CHAPTER I. DISCUSSION OF THE ELEMENTS OF SEA POWER.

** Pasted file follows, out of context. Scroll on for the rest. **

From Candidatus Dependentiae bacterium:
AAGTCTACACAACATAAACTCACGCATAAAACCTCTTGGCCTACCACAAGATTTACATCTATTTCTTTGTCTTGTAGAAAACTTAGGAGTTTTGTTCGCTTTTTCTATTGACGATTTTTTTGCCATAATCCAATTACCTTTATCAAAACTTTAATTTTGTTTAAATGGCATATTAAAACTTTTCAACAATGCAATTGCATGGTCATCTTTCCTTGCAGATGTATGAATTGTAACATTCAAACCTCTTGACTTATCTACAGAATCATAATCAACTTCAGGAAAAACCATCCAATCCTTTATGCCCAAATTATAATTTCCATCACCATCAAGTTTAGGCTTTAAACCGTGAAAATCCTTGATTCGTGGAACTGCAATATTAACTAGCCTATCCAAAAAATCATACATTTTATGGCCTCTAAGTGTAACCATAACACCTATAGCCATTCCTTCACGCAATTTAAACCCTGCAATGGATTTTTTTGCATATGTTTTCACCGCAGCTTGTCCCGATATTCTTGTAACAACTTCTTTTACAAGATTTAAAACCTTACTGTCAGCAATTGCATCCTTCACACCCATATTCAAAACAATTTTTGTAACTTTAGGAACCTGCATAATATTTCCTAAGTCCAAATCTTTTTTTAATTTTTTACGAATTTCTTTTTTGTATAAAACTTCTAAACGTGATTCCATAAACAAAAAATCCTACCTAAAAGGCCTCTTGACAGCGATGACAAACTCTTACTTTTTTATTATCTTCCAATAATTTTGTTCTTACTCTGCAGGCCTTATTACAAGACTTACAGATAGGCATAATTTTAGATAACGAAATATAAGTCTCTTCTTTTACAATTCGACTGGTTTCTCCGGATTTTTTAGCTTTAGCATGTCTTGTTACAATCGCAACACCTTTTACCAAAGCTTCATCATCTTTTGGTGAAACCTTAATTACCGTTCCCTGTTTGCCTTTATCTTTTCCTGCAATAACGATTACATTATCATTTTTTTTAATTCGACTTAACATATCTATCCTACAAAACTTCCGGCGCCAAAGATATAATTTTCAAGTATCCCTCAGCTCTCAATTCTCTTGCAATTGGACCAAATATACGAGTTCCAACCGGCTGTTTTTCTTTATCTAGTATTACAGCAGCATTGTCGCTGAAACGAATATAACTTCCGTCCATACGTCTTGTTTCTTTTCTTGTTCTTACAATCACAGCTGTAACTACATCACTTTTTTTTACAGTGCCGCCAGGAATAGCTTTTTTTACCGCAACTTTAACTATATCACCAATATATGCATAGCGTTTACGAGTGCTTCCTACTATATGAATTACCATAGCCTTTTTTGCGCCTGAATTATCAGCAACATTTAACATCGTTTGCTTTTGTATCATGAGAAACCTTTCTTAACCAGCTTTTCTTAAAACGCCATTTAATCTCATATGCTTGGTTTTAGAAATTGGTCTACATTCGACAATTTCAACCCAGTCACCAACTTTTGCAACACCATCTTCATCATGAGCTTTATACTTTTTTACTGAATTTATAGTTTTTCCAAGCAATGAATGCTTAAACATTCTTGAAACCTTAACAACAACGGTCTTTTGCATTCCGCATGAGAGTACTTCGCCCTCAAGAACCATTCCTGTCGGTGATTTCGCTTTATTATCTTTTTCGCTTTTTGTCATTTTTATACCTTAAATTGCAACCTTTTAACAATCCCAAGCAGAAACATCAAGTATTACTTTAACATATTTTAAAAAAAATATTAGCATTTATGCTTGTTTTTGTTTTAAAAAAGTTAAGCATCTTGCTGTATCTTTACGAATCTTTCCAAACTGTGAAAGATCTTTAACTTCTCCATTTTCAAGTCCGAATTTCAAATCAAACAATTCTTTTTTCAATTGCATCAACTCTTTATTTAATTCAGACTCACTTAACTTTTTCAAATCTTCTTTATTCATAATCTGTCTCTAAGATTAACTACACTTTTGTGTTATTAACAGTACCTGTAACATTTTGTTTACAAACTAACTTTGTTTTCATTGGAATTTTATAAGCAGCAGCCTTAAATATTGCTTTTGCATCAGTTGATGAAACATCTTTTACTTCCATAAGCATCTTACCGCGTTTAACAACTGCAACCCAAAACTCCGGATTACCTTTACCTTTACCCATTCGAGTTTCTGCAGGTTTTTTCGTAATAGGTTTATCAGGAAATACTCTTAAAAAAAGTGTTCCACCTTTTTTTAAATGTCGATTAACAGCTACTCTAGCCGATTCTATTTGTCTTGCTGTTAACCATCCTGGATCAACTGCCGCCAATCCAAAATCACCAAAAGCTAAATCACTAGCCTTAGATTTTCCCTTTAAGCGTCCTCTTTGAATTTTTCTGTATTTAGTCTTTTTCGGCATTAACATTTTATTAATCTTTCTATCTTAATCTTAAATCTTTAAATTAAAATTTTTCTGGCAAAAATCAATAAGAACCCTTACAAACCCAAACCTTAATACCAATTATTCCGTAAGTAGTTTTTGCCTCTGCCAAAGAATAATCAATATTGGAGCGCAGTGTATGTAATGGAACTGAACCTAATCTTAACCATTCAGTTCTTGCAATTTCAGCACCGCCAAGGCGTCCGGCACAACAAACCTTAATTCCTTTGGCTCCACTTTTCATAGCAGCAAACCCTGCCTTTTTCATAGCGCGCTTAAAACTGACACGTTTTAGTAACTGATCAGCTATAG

Besides the contour of the coast, involving easy access to the sea, there are other physical conditions which lead people to the sea or turn them from it. Although France was deficient in military ports on the Channel, she had both there and on the ocean, as well as in the Mediterranean, excellent harbors, favorably situated for trade abroad, and at the outlet of large rivers, which would foster internal traffic. But when Richelieu had put an end to civil war, Frenchmen did not take to the sea with the eagerness and success of the English and Dutch A principal reason for this has been plausibly found in the physical conditions which have made France a pleasant land, with a delightful climate, producing within itself more than its people needed. England, on the other hand, received from Nature but little, and, until her manufactures were developed, had little to export. Their many wants, combined with their restless activity and other conditions that favored maritime enterprise, led her people abroad; and they there found lands more pleasant and richer than their own. Their needs and genius made them merchants and colonists, then manufacturers and producers; and between products and colonies shipping is the inevitable link. So their sea power grew But if England was drawn to the sea, Holland was driven to it; without the sea England languished, but Holland died. In the height of her greatness, when she was one of the chief factors in European politics, a competent native authority estimated that the soil of Holland could not support more than one eighth of her inhabitants. The manufactures of the country were then numerous and important, but they had been much later in their growth than the shipping interest. The poverty of the soil and the exposed nature of the coast drove the Dutch first to fishing. Then the discovery of the process of curing the fish gave them material for export as well as home consumption, and so laid the corner-stone of their wealth. Thus they had become traders at the time that the Italian republics, under the pressure of Turkish power and the discovery of the passage round the Cape of Good Hope, were beginning to decline, and they fell heirs to the great Italian trade of the Levant. Further favored by their geographical position, intermediate between the Baltic, France, and the Mediterranean, and at the mouth of the German rivers, they quickly absorbed nearly all the carrying- trade of Europe. The wheat and naval stores of the Baltic, the trade of Spain with her colonies in the New World, the wines of France, and the French coasting-trade were, little more than two hundred years ago, transported in Dutch shipping Much of the carrying-trade of England, even, was then done in Dutch bottoms. It will not be pretended that all this prosperity proceeded only from the poverty of Holland's natural resources. Something does not grow from nothing. What is true, is, that by the necessitous condition of her people they were driven to the sea, and were, from their mastery of the shipping business and the size of their fleets, in a position to profit by the sudden expansion of commerce and the spirit of exploration which followed on the discovery of America and of the passage round the Cape. Other causes concurred, but their whole prosperity stood on the sea power to which their poverty gave birth. Their food, their clothing, the raw material for their manufactures, the very timber and hemp with which they built and rigged their ships (and they built nearly as many as all Europe besides), were imported; and when a disastrous war with England in 1653 and 1654 had lasted eighteen months, and their shipping business was stopped, it is said "the sources of revenue which had always maintained the riches of the State, such as fisheries and commerce, were almost dry. Workshops were closed, work was suspended. The Zuyder Zee became a forest of masts; the country was full of beggars; grass grew in the streets, and in Amsterdam fifteen hundred houses were untenanted." A humiliating peace alone saved them from ruin.